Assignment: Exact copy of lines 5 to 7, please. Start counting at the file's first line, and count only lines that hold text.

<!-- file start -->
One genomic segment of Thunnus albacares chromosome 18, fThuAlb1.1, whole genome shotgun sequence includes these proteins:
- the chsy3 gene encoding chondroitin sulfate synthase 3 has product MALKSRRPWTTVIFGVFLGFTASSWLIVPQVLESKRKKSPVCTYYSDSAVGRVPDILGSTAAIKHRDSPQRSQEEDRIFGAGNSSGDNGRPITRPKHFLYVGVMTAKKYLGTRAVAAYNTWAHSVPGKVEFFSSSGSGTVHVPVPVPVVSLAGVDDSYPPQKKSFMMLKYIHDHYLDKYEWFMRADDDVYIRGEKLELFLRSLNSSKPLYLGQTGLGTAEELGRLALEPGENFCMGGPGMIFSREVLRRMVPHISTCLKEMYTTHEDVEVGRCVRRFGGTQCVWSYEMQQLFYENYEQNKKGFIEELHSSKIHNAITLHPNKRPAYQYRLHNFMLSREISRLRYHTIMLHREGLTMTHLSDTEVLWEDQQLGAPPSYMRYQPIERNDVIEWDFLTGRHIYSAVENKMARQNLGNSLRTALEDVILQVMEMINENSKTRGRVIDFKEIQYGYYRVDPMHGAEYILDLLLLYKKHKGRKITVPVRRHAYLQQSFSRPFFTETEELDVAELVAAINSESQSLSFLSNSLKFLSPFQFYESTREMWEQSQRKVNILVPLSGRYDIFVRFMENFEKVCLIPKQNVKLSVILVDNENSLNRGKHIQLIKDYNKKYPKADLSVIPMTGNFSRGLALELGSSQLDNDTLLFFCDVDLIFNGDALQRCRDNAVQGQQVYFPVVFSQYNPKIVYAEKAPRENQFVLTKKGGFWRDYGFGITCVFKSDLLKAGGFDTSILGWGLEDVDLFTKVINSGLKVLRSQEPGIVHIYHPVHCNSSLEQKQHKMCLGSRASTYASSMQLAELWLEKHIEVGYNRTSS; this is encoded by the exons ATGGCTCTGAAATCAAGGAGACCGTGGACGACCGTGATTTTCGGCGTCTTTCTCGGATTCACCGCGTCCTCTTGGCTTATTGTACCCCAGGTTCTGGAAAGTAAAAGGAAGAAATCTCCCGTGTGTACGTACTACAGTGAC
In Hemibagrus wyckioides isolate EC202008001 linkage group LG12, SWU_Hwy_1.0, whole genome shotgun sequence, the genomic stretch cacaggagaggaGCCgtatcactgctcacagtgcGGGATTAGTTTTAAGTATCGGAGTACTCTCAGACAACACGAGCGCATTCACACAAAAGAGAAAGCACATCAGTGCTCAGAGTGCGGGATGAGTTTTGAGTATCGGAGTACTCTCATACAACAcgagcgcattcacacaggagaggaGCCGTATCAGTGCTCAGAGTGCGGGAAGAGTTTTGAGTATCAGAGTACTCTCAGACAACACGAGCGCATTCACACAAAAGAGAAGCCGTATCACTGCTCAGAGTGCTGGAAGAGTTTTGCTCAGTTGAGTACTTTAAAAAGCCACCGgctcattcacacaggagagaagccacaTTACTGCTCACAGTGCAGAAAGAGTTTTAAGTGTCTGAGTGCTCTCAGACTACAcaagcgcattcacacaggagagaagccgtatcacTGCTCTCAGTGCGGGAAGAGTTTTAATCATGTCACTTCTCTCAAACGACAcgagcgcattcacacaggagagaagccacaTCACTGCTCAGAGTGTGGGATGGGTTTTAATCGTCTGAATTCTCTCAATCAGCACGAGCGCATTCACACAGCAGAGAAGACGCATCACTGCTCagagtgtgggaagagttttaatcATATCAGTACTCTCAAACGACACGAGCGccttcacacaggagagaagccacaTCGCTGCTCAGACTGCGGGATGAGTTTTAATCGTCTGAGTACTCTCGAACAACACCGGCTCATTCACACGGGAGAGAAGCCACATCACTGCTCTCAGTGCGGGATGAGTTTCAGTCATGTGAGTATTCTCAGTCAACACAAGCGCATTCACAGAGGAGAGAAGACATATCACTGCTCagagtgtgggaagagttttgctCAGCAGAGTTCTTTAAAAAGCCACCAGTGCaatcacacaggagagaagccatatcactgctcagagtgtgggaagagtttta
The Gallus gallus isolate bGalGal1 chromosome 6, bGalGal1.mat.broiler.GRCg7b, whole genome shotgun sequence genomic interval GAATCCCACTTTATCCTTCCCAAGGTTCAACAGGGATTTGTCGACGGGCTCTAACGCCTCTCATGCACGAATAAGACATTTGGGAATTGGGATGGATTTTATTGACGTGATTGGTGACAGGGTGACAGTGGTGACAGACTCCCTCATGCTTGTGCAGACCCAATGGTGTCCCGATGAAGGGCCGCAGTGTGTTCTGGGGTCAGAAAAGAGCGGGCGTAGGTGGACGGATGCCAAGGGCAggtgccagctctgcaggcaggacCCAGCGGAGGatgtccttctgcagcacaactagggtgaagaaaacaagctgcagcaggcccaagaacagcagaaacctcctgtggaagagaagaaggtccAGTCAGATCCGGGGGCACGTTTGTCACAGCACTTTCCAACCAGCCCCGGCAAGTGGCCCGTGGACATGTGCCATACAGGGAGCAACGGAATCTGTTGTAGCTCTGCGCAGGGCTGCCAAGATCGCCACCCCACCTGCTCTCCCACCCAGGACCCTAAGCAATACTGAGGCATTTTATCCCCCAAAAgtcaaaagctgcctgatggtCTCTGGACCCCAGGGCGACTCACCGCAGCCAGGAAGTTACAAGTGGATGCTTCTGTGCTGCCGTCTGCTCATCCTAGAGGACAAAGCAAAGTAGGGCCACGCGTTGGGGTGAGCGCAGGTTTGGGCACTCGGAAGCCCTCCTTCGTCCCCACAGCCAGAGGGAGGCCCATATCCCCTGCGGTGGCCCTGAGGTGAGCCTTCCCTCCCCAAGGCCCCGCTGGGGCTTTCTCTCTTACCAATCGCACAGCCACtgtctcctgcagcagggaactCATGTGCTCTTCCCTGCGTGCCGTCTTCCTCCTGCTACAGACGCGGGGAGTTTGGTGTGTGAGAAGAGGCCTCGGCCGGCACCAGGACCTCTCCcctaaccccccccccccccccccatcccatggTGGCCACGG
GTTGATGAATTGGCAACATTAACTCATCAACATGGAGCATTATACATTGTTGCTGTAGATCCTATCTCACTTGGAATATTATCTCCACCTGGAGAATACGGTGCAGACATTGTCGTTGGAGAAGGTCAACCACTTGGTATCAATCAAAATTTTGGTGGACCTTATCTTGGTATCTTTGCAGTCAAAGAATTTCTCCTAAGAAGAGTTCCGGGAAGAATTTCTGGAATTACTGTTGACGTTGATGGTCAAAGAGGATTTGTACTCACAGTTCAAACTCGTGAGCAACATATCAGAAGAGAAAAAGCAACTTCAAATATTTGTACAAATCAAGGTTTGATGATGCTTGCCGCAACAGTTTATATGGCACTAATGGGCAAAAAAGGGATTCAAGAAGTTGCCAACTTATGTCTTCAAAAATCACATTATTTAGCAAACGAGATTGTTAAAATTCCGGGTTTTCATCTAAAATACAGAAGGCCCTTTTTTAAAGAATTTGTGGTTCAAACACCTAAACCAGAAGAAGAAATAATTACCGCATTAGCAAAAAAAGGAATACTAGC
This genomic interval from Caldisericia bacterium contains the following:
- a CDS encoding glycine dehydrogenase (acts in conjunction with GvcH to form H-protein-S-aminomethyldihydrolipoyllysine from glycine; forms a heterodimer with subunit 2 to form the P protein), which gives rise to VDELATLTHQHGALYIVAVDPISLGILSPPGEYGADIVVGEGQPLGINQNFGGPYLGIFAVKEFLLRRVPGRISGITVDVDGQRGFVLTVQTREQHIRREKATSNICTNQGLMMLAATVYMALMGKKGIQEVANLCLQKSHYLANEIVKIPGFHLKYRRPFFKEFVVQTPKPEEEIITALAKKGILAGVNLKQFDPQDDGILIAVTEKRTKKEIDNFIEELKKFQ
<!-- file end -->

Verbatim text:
GTTGATGAATTGGCAACATTAACTCATCAACATGGAGCATTATACATTGTTGCTGTAGATCCTATCTCACTTGGAATATTATCTCCACCTGGAGAATACGGTGCAGACATTGTCGTTGGAGAAGGTCAACCACTTGGTATCAATCAAAATTTTGGTGGACCTTATCTTGGTATCTTTGCAGTCAAAGAATTTCTCCTAAGAAGAGTTCCGGGAAGAATTTCTGGAATTACTGTTGACGTTGATGGTCAAAGAGGATTTGTACTCACAGTTCAAACTCGTGAGCAACATATCAGAAGAGAAAAAGCAACTTCAAATATTTGTACAAATCAAGGTTTGATGATGCTTGCCGCAACAGTTTATATGGCACTAATGGGCAAAAAAGGGATTCAAGAAGTTGCCAACTTATGTCTTCAAAAATCACATTATTTAGCAAACGAGATTGTTAAAATTCCGGGTTTTCATCTAAAATACAGAAGGCCCTTTTTTAAAGAATTTGTGGTTCAAACACCTAAACCAGAAGAAGAAATAATTACCGCATTAGCAAAAAAAGGAATACTAGC
This genomic interval from Caldisericia bacterium contains the following:
- a CDS encoding glycine dehydrogenase (acts in conjunction with GvcH to form H-protein-S-aminomethyldihydrolipoyllysine from glycine; forms a heterodimer with subunit 2 to form the P protein), which gives rise to VDELATLTHQHGALYIVAVDPISLGILSPPGEYGADIVVGEGQPLGINQNFGGPYLGIFAVKEFLLRRVPGRISGITVDVDGQRGFVLTVQTREQHIRREKATSNICTNQGLMMLAATVYMALMGKKGIQEVANLCLQKSHYLANEIVKIPGFHLKYRRPFFKEFVVQTPKPEEEIITALAKKGILAGVNLKQFDPQDDGILIAVTEKRTKKEIDNFIEELKKFQ